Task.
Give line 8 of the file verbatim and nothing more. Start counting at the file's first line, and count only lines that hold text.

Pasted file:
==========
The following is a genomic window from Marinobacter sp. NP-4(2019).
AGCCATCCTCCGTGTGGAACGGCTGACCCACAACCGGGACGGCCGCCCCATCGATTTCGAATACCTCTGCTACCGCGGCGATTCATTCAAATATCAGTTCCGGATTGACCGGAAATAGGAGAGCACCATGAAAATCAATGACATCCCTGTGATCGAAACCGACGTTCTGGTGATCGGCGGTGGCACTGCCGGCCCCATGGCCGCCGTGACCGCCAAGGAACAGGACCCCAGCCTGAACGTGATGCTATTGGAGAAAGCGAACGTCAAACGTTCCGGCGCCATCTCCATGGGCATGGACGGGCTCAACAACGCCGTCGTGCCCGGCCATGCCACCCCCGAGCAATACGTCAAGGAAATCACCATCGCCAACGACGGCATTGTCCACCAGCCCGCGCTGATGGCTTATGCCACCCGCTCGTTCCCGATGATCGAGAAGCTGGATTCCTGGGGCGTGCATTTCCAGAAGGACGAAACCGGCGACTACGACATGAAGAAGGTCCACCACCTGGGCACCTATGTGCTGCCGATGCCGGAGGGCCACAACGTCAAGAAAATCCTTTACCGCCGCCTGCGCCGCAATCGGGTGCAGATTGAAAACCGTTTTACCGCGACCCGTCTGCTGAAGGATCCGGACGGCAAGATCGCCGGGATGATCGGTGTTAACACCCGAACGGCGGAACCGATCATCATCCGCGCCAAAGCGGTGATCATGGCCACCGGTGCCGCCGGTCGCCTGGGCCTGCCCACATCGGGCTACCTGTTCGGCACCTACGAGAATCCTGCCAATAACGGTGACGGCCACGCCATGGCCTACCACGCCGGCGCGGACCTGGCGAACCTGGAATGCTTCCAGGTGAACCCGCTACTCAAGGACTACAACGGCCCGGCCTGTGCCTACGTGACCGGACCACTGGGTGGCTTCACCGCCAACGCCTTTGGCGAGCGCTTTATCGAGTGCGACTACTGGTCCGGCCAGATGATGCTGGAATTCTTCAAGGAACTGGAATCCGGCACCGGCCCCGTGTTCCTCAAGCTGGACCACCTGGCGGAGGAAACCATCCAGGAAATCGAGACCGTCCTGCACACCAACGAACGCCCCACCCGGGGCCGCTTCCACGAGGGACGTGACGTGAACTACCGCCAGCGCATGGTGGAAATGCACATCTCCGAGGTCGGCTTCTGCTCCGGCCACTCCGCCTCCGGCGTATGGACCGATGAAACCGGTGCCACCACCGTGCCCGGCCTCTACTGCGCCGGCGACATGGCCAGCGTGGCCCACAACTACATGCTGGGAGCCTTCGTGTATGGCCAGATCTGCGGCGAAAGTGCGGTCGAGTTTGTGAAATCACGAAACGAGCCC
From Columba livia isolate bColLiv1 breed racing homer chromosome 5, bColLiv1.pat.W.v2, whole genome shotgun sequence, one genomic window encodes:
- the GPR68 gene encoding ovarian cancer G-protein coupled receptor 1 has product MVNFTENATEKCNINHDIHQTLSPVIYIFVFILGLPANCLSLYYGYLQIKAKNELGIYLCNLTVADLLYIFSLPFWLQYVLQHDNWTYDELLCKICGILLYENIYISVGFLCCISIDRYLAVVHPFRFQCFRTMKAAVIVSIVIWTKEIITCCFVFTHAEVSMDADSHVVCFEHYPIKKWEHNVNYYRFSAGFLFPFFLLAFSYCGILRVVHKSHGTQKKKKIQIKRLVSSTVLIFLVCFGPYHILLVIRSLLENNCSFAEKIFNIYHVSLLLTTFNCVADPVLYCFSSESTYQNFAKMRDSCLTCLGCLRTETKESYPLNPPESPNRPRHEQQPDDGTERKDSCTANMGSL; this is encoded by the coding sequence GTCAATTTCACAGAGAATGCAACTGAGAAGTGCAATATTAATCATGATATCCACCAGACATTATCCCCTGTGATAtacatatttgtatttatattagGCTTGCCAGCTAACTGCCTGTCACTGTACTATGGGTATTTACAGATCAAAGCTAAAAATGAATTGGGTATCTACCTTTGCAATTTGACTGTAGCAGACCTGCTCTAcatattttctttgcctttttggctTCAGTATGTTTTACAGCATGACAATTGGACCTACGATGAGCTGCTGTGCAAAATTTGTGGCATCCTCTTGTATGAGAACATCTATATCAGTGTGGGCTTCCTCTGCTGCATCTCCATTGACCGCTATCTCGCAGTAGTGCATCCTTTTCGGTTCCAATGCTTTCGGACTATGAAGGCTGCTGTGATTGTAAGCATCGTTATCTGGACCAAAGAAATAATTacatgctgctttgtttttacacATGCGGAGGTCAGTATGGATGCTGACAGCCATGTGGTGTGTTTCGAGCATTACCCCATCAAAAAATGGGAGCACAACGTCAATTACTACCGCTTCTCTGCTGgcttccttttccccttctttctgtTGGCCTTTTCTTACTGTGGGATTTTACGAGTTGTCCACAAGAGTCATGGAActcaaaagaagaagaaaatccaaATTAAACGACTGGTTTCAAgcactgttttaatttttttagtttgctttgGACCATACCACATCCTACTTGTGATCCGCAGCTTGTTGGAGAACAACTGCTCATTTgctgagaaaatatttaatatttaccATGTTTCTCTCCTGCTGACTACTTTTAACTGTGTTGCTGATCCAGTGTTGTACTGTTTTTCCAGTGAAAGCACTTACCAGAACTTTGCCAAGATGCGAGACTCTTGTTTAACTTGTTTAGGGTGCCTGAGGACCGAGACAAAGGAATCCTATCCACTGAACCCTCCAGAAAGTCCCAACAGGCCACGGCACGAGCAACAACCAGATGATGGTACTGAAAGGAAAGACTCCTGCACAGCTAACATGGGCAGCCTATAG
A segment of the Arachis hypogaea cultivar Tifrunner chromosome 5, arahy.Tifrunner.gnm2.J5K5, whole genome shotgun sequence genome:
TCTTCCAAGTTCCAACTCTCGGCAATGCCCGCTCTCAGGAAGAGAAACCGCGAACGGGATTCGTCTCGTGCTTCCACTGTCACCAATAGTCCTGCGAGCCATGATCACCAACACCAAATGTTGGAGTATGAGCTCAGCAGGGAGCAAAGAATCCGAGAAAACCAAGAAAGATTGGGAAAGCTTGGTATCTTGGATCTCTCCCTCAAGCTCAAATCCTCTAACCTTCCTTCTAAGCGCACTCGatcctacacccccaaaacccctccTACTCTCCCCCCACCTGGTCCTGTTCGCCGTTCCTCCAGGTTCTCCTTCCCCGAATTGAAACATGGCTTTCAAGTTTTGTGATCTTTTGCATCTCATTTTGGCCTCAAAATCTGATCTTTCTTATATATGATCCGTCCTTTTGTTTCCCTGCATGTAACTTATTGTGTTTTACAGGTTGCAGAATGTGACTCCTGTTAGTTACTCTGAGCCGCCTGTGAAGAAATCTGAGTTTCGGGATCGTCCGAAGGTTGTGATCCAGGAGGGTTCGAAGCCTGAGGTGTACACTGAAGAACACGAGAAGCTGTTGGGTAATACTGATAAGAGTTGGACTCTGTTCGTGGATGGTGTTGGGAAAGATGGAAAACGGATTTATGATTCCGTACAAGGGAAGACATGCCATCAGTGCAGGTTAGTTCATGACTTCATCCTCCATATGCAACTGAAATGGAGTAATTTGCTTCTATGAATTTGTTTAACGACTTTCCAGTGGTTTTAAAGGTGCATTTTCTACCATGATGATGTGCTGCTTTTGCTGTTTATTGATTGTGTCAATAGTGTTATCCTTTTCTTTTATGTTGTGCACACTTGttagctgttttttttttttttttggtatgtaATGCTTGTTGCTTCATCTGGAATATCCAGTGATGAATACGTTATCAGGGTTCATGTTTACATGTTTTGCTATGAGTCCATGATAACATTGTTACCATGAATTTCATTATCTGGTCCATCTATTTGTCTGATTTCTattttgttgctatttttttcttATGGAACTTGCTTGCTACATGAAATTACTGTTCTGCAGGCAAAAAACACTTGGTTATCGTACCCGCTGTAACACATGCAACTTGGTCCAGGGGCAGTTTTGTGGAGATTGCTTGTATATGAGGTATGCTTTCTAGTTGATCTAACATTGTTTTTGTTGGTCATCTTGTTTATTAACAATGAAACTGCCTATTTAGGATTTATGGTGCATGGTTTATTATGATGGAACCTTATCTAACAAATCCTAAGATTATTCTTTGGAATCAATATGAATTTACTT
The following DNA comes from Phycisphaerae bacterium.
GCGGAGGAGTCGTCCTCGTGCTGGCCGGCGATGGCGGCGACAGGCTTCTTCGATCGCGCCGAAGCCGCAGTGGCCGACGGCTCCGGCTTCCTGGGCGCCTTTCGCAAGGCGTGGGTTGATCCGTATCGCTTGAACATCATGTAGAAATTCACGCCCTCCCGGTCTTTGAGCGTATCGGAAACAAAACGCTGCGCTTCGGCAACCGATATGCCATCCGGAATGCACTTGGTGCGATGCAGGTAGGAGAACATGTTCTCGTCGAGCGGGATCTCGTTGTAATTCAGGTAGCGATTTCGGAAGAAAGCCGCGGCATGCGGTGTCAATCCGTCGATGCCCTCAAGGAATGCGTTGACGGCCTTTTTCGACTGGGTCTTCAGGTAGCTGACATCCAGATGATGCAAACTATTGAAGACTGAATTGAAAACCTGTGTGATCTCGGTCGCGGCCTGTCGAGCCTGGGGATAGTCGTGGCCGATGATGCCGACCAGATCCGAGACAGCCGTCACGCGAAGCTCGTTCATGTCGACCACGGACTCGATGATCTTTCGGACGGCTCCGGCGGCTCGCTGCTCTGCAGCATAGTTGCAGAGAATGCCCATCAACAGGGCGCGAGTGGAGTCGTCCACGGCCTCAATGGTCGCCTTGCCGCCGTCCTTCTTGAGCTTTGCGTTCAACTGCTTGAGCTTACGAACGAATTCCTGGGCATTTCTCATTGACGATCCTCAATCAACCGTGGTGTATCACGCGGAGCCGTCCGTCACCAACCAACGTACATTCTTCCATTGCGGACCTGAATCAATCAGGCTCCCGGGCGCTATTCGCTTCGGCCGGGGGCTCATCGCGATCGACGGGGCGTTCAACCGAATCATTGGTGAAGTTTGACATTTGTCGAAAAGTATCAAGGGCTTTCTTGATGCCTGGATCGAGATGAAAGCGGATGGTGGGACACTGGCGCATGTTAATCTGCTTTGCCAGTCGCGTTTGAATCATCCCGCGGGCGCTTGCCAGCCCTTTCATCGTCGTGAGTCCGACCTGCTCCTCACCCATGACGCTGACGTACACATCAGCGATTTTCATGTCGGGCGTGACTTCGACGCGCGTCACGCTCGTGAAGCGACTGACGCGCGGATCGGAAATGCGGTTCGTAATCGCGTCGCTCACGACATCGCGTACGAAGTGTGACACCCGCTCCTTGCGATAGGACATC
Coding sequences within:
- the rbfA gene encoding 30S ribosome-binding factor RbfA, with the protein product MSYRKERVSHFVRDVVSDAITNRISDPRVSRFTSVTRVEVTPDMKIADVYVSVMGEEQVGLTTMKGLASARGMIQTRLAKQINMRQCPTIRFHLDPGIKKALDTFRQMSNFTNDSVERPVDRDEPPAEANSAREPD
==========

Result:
GCGGAGGAGTCGTCCTCGTGCTGGCCGGCGATGGCGGCGACAGGCTTCTTCGATCGCGCCGAAGCCGCAGTGGCCGACGGCTCCGGCTTCCTGGGCGCCTTTCGCAAGGCGTGGGTTGATCCGTATCGCTTGAACATCATGTAGAAATTCACGCCCTCCCGGTCTTTGAGCGTATCGGAAACAAAACGCTGCGCTTCGGCAACCGATATGCCATCCGGAATGCACTTGGTGCGATGCAGGTAGGAGAACATGTTCTCGTCGAGCGGGATCTCGTTGTAATTCAGGTAGCGATTTCGGAAGAAAGCCGCGGCATGCGGTGTCAATCCGTCGATGCCCTCAAGGAATGCGTTGACGGCCTTTTTCGACTGGGTCTTCAGGTAGCTGACATCCAGATGATGCAAACTATTGAAGACTGAATTGAAAACCTGTGTGATCTCGGTCGCGGCCTGTCGAGCCTGGGGATAGTCGTGGCCGATGATGCCGACCAGATCCGAGACAGCCGTCACGCGAAGCTCGTTCATGTCGACCACGGACTCGATGATCTTTCGGACGGCTCCGGCGGCTCGCTGCTCTGCAGCATAGTTGCAGAGAATGCCCATCAACAGGGCGCGAGTGGAGTCGTCCACGGCCTCAATGGTCGCCTTGCCGCCGTCCTTCTTGAGCTTTGCGTTCAACTGCTTGAGCTTACGAACGAATTCCTGGGCATTTCTCATTGACGATCCTCAATCAACCGTGGTGTATCACGCGGAGCCGTCCGTCACCAACCAACGTACATTCTTCCATTGCGGACCTGAATCAATCAGGCTCCCGGGCGCTATTCGCTTCGGCCGGGGGCTCATCGCGATCGACGGGGCGTTCAACCGAATCATTGGTGAAGTTTGACATTTGTCGAAAAGTATCAAGGGCTTTCTTGATGCCTGGATCGAGATGAAAGCGGATGGTGGGACACTGGCGCATGTTAATCTGCTTTGCCAGTCGCGTTTGAATCATCCCGCGGGCGCTTGCCAGCCCTTTCATCGTCGTGAGTCCGACCTGCTCCTCACCCATGACGCTGACGTACACATCAGCGATTTTCATGTCGGGCGTGACTTCGACGCGCGTCACGCTCGTGAAGCGACTGACGCGCGGATCGGAAATGCGGTTCGTAATCGCGTCGCTCACGACATCGCGTACGAAGTGTGACACCCGCTCCTTGCGATAGGACATC